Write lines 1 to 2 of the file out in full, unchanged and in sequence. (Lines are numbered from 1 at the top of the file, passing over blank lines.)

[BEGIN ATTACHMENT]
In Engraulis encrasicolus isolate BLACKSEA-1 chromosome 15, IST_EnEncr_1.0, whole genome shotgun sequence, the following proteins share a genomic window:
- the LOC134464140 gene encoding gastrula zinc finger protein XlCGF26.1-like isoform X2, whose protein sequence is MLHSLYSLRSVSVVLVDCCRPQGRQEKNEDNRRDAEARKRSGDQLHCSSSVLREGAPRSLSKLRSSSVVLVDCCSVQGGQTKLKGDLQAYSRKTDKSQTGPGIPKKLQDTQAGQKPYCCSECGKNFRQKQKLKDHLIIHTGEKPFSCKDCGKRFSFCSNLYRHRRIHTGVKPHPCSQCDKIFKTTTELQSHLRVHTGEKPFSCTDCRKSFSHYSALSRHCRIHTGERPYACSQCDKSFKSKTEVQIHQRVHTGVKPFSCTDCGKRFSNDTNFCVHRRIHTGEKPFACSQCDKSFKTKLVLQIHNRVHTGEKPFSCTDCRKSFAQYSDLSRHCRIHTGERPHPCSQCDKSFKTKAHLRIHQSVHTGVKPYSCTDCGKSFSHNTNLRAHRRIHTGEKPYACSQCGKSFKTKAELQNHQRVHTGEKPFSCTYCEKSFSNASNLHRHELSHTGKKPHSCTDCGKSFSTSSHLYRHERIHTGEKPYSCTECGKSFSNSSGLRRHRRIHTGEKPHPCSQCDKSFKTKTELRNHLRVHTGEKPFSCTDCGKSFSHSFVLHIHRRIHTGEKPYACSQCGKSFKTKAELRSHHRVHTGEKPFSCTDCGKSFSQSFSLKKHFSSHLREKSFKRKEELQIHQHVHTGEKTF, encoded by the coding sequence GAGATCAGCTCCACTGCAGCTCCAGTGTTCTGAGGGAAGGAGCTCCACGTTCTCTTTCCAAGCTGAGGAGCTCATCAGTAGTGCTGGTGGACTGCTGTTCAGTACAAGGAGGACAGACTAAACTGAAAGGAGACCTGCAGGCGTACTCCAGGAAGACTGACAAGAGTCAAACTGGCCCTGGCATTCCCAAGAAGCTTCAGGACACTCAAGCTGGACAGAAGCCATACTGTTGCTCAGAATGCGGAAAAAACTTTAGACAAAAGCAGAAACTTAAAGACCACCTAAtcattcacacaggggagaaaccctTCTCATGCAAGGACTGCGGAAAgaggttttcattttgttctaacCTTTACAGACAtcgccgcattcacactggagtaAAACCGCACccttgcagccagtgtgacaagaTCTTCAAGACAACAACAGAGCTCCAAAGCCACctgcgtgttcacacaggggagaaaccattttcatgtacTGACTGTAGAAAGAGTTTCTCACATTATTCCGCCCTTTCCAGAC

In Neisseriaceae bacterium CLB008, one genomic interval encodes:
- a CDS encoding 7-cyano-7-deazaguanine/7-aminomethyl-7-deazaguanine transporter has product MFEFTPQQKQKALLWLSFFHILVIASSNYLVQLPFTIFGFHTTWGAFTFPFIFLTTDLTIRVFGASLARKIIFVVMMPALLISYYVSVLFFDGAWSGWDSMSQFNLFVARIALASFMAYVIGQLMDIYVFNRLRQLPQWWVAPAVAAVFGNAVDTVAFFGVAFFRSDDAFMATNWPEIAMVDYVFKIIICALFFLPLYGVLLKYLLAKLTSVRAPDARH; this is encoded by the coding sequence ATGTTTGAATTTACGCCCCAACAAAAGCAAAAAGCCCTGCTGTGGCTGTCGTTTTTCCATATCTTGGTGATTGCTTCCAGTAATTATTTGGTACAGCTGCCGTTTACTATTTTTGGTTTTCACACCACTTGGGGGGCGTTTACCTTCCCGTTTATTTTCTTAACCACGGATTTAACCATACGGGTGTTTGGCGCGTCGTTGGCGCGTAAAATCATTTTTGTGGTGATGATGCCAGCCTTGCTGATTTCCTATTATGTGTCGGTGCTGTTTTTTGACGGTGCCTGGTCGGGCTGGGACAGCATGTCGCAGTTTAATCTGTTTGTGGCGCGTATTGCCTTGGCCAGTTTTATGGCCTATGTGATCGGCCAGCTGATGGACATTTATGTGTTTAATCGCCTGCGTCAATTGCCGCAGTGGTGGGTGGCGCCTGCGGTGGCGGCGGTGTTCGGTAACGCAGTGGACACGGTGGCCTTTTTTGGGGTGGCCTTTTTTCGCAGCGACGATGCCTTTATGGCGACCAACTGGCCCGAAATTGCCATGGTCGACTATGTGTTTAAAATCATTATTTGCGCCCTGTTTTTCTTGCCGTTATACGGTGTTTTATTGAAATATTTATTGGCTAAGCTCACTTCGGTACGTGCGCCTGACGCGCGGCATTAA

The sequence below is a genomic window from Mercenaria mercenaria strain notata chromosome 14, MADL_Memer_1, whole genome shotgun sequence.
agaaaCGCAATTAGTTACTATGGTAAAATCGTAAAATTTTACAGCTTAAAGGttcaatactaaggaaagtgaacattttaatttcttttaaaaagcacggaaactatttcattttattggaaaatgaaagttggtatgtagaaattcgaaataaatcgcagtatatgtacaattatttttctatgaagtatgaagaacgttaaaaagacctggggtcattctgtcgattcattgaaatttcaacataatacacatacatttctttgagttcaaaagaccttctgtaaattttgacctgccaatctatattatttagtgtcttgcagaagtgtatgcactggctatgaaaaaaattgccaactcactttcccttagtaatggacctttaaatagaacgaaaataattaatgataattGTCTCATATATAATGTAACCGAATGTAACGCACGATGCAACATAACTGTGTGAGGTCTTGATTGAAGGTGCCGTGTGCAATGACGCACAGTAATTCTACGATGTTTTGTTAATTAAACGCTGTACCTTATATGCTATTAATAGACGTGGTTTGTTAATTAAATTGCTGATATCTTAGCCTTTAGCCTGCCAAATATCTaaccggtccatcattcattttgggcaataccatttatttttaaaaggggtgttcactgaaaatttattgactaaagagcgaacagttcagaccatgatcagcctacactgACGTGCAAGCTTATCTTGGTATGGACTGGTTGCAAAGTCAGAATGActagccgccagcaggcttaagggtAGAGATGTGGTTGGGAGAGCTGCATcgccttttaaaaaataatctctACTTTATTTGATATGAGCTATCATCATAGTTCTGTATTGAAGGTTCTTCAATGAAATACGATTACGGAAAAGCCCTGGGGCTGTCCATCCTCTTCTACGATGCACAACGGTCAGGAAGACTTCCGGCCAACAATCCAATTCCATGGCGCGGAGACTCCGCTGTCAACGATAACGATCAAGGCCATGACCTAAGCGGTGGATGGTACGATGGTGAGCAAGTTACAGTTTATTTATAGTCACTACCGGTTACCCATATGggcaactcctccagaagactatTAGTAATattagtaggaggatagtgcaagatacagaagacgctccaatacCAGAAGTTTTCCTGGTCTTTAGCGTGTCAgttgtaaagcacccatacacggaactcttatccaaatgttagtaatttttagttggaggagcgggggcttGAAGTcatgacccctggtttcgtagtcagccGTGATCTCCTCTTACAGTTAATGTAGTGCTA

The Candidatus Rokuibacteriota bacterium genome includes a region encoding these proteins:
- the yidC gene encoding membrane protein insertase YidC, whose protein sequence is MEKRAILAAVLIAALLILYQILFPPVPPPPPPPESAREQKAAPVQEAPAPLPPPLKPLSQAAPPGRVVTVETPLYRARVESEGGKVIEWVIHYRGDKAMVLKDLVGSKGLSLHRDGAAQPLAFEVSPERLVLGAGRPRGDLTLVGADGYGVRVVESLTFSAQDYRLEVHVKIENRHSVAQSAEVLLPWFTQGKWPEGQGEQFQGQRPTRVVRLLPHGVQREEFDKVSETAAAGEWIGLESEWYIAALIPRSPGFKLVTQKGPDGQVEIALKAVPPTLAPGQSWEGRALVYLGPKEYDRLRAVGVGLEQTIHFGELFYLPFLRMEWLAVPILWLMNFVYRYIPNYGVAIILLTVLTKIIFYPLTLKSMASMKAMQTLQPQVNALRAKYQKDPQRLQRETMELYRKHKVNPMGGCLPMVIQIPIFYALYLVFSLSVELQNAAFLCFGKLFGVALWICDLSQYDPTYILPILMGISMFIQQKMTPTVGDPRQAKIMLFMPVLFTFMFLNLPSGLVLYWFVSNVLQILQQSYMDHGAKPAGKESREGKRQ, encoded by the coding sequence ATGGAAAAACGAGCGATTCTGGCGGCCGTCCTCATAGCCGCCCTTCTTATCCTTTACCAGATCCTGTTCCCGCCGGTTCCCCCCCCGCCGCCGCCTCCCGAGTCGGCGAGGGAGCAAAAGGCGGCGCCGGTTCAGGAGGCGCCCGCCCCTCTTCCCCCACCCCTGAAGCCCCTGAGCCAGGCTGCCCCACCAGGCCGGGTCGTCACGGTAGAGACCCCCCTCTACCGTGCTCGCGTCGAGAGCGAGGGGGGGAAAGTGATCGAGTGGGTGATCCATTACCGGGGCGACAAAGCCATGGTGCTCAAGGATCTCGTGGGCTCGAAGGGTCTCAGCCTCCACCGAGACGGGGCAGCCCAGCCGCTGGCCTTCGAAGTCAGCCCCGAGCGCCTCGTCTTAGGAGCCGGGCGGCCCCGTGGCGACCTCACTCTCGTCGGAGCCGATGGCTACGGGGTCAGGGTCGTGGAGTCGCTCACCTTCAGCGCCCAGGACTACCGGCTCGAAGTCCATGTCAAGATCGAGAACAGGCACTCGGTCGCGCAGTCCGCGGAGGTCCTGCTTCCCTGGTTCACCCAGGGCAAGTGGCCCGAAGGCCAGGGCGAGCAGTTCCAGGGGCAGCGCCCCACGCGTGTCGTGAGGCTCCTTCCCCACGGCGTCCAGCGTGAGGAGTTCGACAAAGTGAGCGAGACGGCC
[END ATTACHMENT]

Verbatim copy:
In Engraulis encrasicolus isolate BLACKSEA-1 chromosome 15, IST_EnEncr_1.0, whole genome shotgun sequence, the following proteins share a genomic window:
- the LOC134464140 gene encoding gastrula zinc finger protein XlCGF26.1-like isoform X2, whose protein sequence is MLHSLYSLRSVSVVLVDCCRPQGRQEKNEDNRRDAEARKRSGDQLHCSSSVLREGAPRSLSKLRSSSVVLVDCCSVQGGQTKLKGDLQAYSRKTDKSQTGPGIPKKLQDTQAGQKPYCCSECGKNFRQKQKLKDHLIIHTGEKPFSCKDCGKRFSFCSNLYRHRRIHTGVKPHPCSQCDKIFKTTTELQSHLRVHTGEKPFSCTDCRKSFSHYSALSRHCRIHTGERPYACSQCDKSFKSKTEVQIHQRVHTGVKPFSCTDCGKRFSNDTNFCVHRRIHTGEKPFACSQCDKSFKTKLVLQIHNRVHTGEKPFSCTDCRKSFAQYSDLSRHCRIHTGERPHPCSQCDKSFKTKAHLRIHQSVHTGVKPYSCTDCGKSFSHNTNLRAHRRIHTGEKPYACSQCGKSFKTKAELQNHQRVHTGEKPFSCTYCEKSFSNASNLHRHELSHTGKKPHSCTDCGKSFSTSSHLYRHERIHTGEKPYSCTECGKSFSNSSGLRRHRRIHTGEKPHPCSQCDKSFKTKTELRNHLRVHTGEKPFSCTDCGKSFSHSFVLHIHRRIHTGEKPYACSQCGKSFKTKAELRSHHRVHTGEKPFSCTDCGKSFSQSFSLKKHFSSHLREKSFKRKEELQIHQHVHTGEKTF, encoded by the coding sequence GAGATCAGCTCCACTGCAGCTCCAGTGTTCTGAGGGAAGGAGCTCCACGTTCTCTTTCCAAGCTGAGGAGCTCATCAGTAGTGCTGGTGGACTGCTGTTCAGTACAAGGAGGACAGACTAAACTGAAAGGAGACCTGCAGGCGTACTCCAGGAAGACTGACAAGAGTCAAACTGGCCCTGGCATTCCCAAGAAGCTTCAGGACACTCAAGCTGGACAGAAGCCATACTGTTGCTCAGAATGCGGAAAAAACTTTAGACAAAAGCAGAAACTTAAAGACCACCTAAtcattcacacaggggagaaaccctTCTCATGCAAGGACTGCGGAAAgaggttttcattttgttctaacCTTTACAGACAtcgccgcattcacactggagtaAAACCGCACccttgcagccagtgtgacaagaTCTTCAAGACAACAACAGAGCTCCAAAGCCACctgcgtgttcacacaggggagaaaccattttcatgtacTGACTGTAGAAAGAGTTTCTCACATTATTCCGCCCTTTCCAGAC